Analysts at Morgan Stanley have said reinsurance pricing will remain strong regardless of a potentially benign hurricane season in 2023.
The report notes there have been no hurricanes in the first half of 2023’s Atlantic storm season, with only three named tropical storms.
Morgan Stanley reviewed the list of landfall hurricanes on the continental US from 1851-2023 to see how often there were no hurricanes during the first half of the season, noting what it might mean for the remainder of the season.
Of the 171 years they examined, 48% had no hurricanes during the first half of the storm season. 52% did experience hurricanes during those same months.
In the years that the first half of the season did not have a hurricane, the second half of the season typically showed a lower frequency of hurricanes as well as lower severity of hurricanes.
Years with no hurricanes in the first half of the season on average experience fewer than one hurricane in the second half, with an average hurricane category of ~1.70.
Years that did have hurricanes in the first half of the season experienced a higher number of hurricanes in the second half ( ~1.16) with an increased average category of ~2.52.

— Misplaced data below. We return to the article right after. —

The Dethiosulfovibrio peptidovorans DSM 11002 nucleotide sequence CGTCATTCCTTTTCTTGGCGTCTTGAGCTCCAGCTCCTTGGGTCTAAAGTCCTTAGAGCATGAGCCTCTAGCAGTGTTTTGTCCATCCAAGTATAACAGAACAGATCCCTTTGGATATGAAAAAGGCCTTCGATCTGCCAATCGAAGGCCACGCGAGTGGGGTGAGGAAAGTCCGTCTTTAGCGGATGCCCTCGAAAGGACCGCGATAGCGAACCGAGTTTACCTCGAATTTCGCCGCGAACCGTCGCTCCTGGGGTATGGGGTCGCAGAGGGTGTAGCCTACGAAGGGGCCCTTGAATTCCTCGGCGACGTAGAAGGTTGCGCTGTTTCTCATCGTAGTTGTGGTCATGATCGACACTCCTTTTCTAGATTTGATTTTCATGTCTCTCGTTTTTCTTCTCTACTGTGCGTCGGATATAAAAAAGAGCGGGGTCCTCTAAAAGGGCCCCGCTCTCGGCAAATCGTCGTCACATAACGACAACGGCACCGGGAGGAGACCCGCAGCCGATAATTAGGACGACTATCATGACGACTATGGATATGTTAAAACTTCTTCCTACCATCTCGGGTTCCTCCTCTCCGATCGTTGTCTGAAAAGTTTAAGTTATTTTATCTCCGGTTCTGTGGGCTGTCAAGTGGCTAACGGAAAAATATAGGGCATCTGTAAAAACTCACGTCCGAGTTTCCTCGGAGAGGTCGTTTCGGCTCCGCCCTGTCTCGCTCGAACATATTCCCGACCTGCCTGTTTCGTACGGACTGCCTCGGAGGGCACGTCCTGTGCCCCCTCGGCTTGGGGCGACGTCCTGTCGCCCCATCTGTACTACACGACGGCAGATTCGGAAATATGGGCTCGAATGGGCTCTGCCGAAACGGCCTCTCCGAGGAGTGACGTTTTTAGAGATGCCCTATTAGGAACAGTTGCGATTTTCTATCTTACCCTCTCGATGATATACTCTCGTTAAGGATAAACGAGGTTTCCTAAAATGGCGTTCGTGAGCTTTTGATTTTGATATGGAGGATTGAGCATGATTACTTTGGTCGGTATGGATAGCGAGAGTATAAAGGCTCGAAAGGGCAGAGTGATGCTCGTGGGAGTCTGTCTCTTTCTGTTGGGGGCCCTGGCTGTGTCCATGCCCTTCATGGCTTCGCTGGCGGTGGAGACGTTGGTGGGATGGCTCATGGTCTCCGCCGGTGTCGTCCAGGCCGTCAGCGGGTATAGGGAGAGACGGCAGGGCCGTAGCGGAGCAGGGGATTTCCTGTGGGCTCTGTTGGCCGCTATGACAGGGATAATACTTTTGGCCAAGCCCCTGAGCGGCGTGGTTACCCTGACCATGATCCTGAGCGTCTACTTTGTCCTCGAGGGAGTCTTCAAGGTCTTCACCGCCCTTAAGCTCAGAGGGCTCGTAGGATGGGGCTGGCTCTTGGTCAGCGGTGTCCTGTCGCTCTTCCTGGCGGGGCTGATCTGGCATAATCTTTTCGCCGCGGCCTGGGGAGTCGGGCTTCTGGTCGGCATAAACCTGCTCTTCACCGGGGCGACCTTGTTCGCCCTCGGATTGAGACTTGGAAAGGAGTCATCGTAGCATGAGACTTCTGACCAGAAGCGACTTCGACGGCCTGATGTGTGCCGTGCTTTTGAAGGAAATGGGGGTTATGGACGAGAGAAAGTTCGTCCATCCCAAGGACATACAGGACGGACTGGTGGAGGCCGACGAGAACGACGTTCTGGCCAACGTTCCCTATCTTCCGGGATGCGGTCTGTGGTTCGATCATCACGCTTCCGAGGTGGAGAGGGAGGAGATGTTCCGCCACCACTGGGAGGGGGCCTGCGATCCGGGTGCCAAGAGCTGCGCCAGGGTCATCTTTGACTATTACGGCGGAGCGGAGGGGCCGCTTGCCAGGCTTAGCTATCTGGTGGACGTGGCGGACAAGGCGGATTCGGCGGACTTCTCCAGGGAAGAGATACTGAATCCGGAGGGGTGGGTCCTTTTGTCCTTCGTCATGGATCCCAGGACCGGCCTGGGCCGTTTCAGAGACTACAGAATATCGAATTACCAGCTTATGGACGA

While both CSU and NOAA reduced their 2022 Atlantic hurricane season forecasts in early August, both still maintain a higher-than-average prediction.
Both sources cite the likely persistence of La Niña as a catalyst for the active season. Additionally, Atlantic Sea surface temperatures are slightly warmer than average, which adds fuel to potential developing storms.
Despite this, Morgan Stanley affirms a positive outlook for reinsurance pricing, stating, that even with a benign overall season, reinsurance pricing should remain strong as we enter 2023.
by Yana Keller